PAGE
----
What Is Portable Alpha?

Portable alpha is an investment strategy that involves separating the alpha and beta components of an investment portfolio.

The alpha component is the portion of the portfolio that seeks to generate returns through active management, while the beta component is the portion that tracks a benchmark index.

Portable alpha and generating higher returns

Portable alpha strategies seek to provide investors with the potential to generate higher returns than what can be achieved by investing in a traditional index-tracking product.

Portable alpha strategies can be used to enhance the performance of both long-only and long-short portfolios.

There are many different ways to construct portable alpha portfolios, but they all share one common goal: to decouple the return streams of the alpha and beta investments in order to achieve higher overall returns.

 

Portable alpha theory

The portable alpha theory was first popularly introduced by Goldman Sachs in the early 1990s.

The idea behind portable alpha is that the returns of a portfolio are determined by two factors:

  • the underlying investment strategy (alpha) and
  • the market movement of the underlying assets (beta)

By separating these two return streams, investors can theoretically achieve higher returns than what would be possible by investing in a traditional index-tracking product.

The portable alpha strategy has been popular with institutional investors, such as pension funds and endowments, for many years.

However, it is only recently that portable alpha products have become available to retail investors.

Portable alpha strategies can be used to achieve higher returns than what would be possible by investing in a traditional index-tracking product.

 

Portable alpha’s decline in popularity in 2008

Portable alpha fell out of favor in 2008 as most investment managers who used it did poorly during the financial crisis.

While alpha strategies are supposed to be uncorrelated to the broader market, sometimes that’s easier said than done.

Despite its decline in popularity, portable alpha remains an important tool for institutional investors and remains in popular use during the 2020s, used by some of the largest hedge funds and institutional investment managers today.

 

Portable alpha and derivatives

Derivatives such as options are one tool that traders can use to obtain alpha in a market.

They can use options to design very specific exposures that can’t be obtained with basic beta strategies.

 

Portable alpha strategies

The most popular portable alpha strategy is known as the ” beta and alpha replication strategy.”

This approach involves investing in a portfolio of stocks that mimic the performance of a benchmark index, such as the S&P 500, and then overlay an alpha-seeking investment, such as a hedge fund or market-neutral strategy, to generate returns that are not correlated with the market.

Other portable alpha strategies include:

“Beta neutral portable alpha”

This approach invests in both long and short positions in order to cancel out the market exposure of the underlying beta investments.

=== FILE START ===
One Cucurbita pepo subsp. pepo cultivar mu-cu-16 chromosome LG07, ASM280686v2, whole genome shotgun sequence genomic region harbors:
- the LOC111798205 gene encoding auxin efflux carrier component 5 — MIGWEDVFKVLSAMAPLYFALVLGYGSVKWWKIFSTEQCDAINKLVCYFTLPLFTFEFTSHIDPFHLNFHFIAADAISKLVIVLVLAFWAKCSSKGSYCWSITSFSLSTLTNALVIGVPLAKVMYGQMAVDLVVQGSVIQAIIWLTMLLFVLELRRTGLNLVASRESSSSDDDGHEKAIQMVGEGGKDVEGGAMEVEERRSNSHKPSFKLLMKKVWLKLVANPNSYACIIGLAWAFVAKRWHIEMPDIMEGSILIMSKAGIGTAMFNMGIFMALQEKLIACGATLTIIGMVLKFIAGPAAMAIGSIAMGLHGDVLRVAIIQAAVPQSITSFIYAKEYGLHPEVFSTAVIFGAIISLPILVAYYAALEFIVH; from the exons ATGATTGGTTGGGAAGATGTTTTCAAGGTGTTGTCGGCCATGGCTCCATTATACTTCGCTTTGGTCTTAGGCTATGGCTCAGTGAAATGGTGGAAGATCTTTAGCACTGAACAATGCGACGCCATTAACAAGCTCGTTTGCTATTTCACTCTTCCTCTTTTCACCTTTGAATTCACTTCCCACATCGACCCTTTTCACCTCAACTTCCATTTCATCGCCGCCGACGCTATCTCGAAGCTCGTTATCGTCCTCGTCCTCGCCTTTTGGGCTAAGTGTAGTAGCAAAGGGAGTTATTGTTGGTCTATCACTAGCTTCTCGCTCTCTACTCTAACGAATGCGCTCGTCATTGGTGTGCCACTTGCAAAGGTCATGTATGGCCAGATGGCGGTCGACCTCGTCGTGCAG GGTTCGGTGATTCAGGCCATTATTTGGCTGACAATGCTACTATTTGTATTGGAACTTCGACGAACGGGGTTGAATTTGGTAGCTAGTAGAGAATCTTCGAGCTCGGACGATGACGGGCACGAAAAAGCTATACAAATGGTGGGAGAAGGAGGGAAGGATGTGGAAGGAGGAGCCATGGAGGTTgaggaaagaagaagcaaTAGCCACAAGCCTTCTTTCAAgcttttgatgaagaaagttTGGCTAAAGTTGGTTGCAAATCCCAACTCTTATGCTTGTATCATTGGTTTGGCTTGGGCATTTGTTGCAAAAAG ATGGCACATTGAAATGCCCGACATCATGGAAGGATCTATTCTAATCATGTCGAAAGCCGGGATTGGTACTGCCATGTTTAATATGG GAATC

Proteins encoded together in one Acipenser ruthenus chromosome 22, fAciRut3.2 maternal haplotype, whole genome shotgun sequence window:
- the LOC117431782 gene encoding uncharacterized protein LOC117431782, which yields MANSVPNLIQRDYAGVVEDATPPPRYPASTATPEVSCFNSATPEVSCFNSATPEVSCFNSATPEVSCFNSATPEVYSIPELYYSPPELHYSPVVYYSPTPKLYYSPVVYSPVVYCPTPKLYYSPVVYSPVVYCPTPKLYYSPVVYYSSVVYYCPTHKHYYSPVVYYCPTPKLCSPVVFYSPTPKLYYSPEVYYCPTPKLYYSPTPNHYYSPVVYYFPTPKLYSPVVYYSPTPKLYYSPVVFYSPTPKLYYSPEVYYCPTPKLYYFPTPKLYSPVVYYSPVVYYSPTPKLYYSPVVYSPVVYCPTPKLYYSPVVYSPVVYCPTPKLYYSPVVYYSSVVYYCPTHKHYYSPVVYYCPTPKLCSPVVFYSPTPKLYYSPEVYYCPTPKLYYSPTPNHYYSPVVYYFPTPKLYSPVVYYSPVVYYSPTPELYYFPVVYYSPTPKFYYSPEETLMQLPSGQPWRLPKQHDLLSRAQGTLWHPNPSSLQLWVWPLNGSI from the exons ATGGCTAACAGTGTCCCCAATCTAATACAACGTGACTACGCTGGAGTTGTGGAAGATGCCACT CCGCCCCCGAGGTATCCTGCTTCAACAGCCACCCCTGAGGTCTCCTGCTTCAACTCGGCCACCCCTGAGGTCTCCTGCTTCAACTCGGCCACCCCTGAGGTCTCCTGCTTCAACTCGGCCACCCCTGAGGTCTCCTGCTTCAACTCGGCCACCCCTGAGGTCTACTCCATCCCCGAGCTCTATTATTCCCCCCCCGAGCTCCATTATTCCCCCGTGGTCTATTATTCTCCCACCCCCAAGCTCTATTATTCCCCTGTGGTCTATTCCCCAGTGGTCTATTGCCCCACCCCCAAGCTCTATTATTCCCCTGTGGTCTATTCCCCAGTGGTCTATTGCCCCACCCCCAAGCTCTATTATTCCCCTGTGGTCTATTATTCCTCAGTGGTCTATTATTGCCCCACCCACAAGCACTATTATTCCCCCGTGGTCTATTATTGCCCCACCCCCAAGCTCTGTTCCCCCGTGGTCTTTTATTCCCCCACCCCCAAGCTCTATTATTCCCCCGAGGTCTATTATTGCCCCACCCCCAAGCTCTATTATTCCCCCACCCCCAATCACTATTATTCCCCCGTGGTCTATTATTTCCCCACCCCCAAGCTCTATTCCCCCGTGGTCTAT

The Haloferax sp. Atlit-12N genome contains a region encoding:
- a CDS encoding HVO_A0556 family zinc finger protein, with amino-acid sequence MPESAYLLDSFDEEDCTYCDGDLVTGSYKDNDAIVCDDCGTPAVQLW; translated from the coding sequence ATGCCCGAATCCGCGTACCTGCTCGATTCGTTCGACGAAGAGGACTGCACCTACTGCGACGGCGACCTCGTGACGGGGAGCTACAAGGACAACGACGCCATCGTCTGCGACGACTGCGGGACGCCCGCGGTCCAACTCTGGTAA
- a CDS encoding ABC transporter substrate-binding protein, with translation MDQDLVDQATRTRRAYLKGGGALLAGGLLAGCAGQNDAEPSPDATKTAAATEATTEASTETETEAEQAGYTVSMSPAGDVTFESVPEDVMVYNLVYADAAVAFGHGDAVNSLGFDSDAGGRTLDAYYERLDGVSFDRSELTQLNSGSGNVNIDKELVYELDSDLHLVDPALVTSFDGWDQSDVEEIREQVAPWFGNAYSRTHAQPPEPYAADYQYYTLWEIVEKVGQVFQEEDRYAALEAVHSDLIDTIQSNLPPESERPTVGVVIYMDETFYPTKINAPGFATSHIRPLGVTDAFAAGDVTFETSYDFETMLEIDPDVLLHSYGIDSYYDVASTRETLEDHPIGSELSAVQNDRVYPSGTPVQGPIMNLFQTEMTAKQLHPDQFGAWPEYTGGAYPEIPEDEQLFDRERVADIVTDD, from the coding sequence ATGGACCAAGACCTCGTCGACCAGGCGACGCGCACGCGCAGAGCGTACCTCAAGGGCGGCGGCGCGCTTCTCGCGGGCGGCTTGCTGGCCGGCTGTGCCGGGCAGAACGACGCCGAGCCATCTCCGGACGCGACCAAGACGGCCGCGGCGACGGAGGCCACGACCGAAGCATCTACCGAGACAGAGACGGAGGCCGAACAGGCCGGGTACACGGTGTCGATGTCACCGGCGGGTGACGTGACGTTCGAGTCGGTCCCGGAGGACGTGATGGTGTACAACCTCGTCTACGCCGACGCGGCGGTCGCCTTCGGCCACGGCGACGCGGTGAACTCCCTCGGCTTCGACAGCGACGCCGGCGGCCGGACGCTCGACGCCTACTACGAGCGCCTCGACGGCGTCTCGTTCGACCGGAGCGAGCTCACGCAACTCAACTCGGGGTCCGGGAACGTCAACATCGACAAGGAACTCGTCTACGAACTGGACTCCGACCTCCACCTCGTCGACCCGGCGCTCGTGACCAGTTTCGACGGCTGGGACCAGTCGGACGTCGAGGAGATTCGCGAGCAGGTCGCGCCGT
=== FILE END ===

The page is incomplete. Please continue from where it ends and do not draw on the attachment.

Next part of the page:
The goal is to generate pure alpha returns that are not impacted by market movements.

“Alpha portable”

This strategy seeks to invest only in highly-concentrated portfolios of securities that have the potential to generate significant alpha returns.

Investments are selected based on fundamental analysis and a bottom-up approach.

“Portable alpha with options”

This strategy uses options to generate alpha returns while also hedging away market risk.

 

The Benefits of Portable Alpha

There are many potential benefits of portable alpha strategies, including:

  • The ability to achieve higher returns than traditional index-tracking products
  • The potential to generate pure alpha returns that are not impacted by market movements
  • The ability to hedge away market risk
  • The ability to use a variety of portable alpha strategies to suit different investment objectives

However, it is important to remember that portable alpha strategies come with their own set of risks and challenges.

 

Conceptualization of Portable Alpha

Below shows a graphical depiction of portable alpha from investment manager BlackRock.

Example implementation and expected return of a portable alpha strategy

Example implementation and expected return of a portable alpha strategy

 

Traditional long-only results compared to a portable alpha approach

 

Hypothetical annual alpha generation based on approach

Hypothetical annual alpha generation based on approach

 

Comparing results of a traditional long-only and portable alpha approach

 

Hypothetical annual alpha generation based on approach

Hypothetical annual alpha generation based on approach

 

Conclusion

Portable alpha can be used to achieve higher returns by decoupling the return streams of the alpha and beta investments.

This strategy can be implemented using a variety of different securities, including options.

Portable alpha is an investment strategy that can offer many benefits, including the potential for higher returns, pure alpha returns, and hedging away market risk.

There are many different portable alpha strategies that can be used to suit different investment objectives.

 

 

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